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Beyond coding, mandatory on-call, ROI of ceremonies 💡
Monday 3-2-1 — Edition #40
Hey, Luca here! welcome to the Monday 3-2-1 ✨
Every Monday I will send you an email like this with 3 short ideas about engineering management, technical strategy, and good hiring.
You will also receive the regular long-form one on Thursday, like the last one:
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1) 📺 Knowledge Sharing through Writing
Last week I was guest of my friend Patrick on the Beyond Coding channel, on Youtube.
We had a great, 45 mins conversation about writing, knowledge sharing, and my journey as a creator. I put the full video below 👇
Patrick is a great host and conveniently organized the video in many chapters. You can find topics such as:
2) 🚨 Should on-call be mandatory?
Being on-call can be considered part of the duties of any engineer, so there is no wrong in making it mandatory.
Especially if you are introducing it from scratch, mandatory on-call for all engineers is healthy to build ownership and to make sure no critical areas of the code are left uncovered by docs and playbooks.
Eventually, however, consider making it voluntary.
People may be more or less okay with being on-call depending on things like their family responsibilities. If the team is big enough and the process is battle-tested, then it's probably best to let people choose whether they want to be on-call or not.
You can find more ideas about how to create a good on-call process in this recent article 👇
3) 📊 ROI of ceremonies is non-linear
No one wants to waste their time on useless meetings or ceremonies, so, for each of them, you should try to figure out their return on investment. As Louis Bennett from Reforge says:
If a team’s ceremonies create more value than the opportunity cost of its attendees’ time, then the ceremonies are arguably not overhead. And… the converse is also true.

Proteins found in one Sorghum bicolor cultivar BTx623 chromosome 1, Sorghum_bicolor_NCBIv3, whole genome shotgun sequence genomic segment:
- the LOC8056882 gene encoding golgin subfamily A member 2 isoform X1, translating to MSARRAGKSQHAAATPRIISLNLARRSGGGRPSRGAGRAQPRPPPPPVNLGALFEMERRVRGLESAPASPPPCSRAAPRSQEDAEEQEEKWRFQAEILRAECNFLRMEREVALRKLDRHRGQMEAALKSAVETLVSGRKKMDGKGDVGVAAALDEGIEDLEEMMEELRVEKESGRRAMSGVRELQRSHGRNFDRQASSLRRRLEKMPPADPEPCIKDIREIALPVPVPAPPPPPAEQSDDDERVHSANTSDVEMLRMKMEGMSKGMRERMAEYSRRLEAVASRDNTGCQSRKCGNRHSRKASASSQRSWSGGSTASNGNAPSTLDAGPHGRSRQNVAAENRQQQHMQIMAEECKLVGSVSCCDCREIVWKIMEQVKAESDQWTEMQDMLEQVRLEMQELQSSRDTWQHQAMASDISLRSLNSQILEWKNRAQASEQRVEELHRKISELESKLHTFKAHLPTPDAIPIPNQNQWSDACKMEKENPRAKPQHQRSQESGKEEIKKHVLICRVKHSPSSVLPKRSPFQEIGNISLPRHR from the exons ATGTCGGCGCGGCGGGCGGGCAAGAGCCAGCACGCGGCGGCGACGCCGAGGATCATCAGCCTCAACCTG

In my experience, however, this can be hard to assess, because in most ceremonies the cost component is constant, while value is not.
Example: I may find that daily standups are 80% of the time not worth the hassle. But roughly once a week you may have one where you discover a crucial roadblock, and that value possibly repays the cost of all the other standups.
Same goes with retros, 1:1s and other processes that look unnecessary until they don't.
As humans we are bad at assessing situations where the value distribution is uneven. We only get better with experience.
More thoughts on ceremonies, scrum, and modern dev processes 👇
🔨 Tools of the week
I weekly promote tools that I tried myself and can personally recommend 👇
Stepsize • track issues in your editor
Stepsize allows engineers to track and fix technical issues (like tech debt and refactoring work) directly from your editor.
It integrates with your existing tools like Jira, GitHub, or Linear, so you can link issues to code, and make them visible in your codebase, without leaving your editor.
And that’s it for today! If you are finding this newsletter valuable, consider doing any of these:
1) ✉️ Subscribe to the newsletter — if you aren’t already, consider becoming a paid subscriber. You can learn more about the benefits of the paid plan here.
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I wish you a great week! ☀️